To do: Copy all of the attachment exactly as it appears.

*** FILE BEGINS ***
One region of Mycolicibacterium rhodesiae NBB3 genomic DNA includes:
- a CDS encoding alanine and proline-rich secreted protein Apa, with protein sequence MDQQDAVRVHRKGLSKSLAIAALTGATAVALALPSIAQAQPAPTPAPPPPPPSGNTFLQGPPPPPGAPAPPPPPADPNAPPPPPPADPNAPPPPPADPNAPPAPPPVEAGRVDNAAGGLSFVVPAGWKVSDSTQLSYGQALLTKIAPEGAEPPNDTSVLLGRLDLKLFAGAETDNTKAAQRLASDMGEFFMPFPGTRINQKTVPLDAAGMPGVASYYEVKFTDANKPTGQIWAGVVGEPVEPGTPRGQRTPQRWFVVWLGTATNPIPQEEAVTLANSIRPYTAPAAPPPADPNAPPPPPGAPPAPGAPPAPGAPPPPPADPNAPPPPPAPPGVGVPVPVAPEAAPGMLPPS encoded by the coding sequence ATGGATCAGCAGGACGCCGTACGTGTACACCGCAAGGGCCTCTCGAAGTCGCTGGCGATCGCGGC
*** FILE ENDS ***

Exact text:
One region of Mycolicibacterium rhodesiae NBB3 genomic DNA includes:
- a CDS encoding alanine and proline-rich secreted protein Apa, with protein sequence MDQQDAVRVHRKGLSKSLAIAALTGATAVALALPSIAQAQPAPTPAPPPPPPSGNTFLQGPPPPPGAPAPPPPPADPNAPPPPPPADPNAPPPPPADPNAPPAPPPVEAGRVDNAAGGLSFVVPAGWKVSDSTQLSYGQALLTKIAPEGAEPPNDTSVLLGRLDLKLFAGAETDNTKAAQRLASDMGEFFMPFPGTRINQKTVPLDAAGMPGVASYYEVKFTDANKPTGQIWAGVVGEPVEPGTPRGQRTPQRWFVVWLGTATNPIPQEEAVTLANSIRPYTAPAAPPPADPNAPPPPPGAPPAPGAPPAPGAPPPPPADPNAPPPPPAPPGVGVPVPVAPEAAPGMLPPS encoded by the coding sequence ATGGATCAGCAGGACGCCGTACGTGTACACCGCAAGGGCCTCTCGAAGTCGCTGGCGATCGCGGC